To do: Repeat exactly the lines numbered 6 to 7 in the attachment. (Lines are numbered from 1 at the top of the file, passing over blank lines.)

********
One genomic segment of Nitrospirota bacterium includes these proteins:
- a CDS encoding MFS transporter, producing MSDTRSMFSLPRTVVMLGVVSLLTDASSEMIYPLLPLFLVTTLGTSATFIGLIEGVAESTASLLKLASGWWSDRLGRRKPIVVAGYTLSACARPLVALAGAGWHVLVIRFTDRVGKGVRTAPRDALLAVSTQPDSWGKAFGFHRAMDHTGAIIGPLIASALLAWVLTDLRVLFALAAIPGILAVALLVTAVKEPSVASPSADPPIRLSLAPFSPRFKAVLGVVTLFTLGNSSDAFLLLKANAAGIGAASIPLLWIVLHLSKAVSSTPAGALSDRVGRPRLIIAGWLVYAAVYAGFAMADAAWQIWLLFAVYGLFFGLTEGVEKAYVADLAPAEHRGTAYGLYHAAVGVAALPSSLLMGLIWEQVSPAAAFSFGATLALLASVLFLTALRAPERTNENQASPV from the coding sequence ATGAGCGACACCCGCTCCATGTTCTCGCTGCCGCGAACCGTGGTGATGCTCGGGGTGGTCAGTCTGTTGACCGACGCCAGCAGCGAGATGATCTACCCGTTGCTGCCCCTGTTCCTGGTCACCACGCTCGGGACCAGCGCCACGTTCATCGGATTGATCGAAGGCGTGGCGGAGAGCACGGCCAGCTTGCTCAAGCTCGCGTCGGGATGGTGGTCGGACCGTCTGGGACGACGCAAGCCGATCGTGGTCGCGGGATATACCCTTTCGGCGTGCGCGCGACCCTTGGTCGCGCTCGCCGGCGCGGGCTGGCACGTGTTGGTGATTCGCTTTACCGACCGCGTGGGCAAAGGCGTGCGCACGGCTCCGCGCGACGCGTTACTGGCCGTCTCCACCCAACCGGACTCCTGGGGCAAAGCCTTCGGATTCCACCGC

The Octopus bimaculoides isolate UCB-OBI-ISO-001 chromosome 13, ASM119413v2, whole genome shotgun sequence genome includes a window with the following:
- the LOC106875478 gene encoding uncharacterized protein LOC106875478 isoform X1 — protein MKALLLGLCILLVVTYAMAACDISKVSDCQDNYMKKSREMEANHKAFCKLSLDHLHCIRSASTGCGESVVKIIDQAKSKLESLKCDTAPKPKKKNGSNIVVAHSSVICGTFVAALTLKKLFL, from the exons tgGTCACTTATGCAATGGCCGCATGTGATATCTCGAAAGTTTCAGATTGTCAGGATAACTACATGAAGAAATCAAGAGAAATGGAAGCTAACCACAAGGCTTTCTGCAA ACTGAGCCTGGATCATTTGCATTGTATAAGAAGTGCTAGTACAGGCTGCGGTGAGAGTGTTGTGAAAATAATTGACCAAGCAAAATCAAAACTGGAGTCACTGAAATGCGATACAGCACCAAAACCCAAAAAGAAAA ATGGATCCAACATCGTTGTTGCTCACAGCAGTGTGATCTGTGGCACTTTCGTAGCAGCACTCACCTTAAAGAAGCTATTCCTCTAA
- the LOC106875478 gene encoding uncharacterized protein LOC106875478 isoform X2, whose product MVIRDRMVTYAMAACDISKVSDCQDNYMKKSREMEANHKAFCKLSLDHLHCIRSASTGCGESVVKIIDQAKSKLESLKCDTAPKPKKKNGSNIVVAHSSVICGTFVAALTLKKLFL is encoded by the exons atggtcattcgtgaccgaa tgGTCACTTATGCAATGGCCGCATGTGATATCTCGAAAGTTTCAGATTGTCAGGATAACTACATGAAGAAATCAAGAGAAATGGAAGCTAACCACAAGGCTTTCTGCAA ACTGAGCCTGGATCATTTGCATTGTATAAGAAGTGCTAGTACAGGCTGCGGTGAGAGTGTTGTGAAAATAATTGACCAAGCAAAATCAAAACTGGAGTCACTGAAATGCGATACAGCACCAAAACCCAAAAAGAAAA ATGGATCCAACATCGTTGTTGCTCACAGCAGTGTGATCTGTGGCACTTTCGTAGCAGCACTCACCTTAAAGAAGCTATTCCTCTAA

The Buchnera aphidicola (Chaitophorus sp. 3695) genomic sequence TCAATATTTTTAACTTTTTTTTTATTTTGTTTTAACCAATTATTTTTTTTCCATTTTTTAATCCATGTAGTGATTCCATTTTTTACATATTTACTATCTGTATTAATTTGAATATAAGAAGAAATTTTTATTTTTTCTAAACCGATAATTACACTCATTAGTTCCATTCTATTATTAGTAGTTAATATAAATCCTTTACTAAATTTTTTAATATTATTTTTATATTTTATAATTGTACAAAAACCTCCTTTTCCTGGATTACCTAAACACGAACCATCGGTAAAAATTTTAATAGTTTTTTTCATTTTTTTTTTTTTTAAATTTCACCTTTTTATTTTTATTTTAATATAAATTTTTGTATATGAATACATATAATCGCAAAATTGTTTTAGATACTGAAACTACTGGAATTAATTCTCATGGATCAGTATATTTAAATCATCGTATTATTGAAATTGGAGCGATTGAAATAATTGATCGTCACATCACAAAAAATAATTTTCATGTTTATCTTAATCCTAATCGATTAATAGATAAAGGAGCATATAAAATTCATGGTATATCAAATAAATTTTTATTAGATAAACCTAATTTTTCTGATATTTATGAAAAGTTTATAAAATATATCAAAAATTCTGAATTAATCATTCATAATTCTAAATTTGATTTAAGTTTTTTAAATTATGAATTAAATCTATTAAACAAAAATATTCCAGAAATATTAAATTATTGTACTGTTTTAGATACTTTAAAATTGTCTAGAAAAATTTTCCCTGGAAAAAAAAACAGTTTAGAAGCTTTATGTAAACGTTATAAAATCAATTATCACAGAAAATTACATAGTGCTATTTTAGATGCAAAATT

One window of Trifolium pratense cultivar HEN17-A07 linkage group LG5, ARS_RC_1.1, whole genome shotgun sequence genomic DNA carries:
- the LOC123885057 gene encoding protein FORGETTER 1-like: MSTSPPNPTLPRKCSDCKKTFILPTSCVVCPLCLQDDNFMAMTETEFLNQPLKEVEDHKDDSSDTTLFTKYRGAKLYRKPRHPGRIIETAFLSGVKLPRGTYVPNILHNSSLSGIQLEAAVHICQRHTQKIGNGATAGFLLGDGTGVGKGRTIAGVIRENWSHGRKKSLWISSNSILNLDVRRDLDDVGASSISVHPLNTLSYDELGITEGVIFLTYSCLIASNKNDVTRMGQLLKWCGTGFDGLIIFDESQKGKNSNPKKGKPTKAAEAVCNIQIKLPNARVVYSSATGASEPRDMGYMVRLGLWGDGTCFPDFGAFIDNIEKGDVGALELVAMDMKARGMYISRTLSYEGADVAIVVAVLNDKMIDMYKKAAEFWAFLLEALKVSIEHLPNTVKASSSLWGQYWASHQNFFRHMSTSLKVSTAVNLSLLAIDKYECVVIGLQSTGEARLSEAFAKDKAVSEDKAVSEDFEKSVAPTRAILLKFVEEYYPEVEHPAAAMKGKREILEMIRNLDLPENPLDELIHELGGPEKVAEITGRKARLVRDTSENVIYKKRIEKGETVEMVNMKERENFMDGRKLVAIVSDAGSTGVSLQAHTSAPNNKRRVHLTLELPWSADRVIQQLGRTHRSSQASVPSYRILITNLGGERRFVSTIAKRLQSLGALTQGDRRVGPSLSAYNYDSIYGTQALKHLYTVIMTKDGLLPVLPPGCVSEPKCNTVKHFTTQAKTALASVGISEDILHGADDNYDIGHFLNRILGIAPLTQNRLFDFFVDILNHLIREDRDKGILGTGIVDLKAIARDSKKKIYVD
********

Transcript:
The Buchnera aphidicola (Chaitophorus sp. 3695) genomic sequence TCAATATTTTTAACTTTTTTTTTATTTTGTTTTAACCAATTATTTTTTTTCCATTTTTTAATCCATGTAGTGATTCCATTTTTTACATATTTACTATCTGTATTAATTTGAATATAAGAAGAAATTTTTATTTTTTCTAAACCGATAATTACACTCATTAGTTCCATTCTATTATTAGTAGTTAATATAAATCCTTTACTAAATTTTTTAATATTATTTTTATATTTTATAATTGTACAAAAACCTCCTTTTCCTGGATTACCTAAACACGAACCATCGGTAAAAATTTTAATAGTTTTTTTCATTTTTTTTTTTTTTAAATTTCACCTTTTTATTTTTATTTTAATATAAATTTTTGTATATGAATACATATAATCGCAAAATTGTTTTAGATACTGAAACTACTGGAATTAATTCTCATGGATCAGTATATTTAAATCATCGTATTATTGAAATTGGAGCGATTGAAATAATTGATCGTCACATCACAAAAAATAATTTTCATGTTTATCTTAATCCTAATCGATTAATAGATAAAGGAGCATATAAAATTCATGGTATATCAAATAAATTTTTATTAGATAAACCTAATTTTTCTGATATTTATGAAAAGTTTATAAAATATATCAAAAATTCTGAATTAATCATTCATAATTCTAAATTTGATTTAAGTTTTTTAAATTATGAATTAAATCTATTAAACAAAAATATTCCAGAAATATTAAATTATTGTACTGTTTTAGATACTTTAAAATTGTCTAGAAAAATTTTCCCTGGAAAAAAAAACAGTTTAGAAGCTTTATGTAAACGTTATAAAATCAATTATCACAGAAAATTACATAGTGCTATTTTAGATGCAAAATT

One window of Trifolium pratense cultivar HEN17-A07 linkage group LG5, ARS_RC_1.1, whole genome shotgun sequence genomic DNA carries: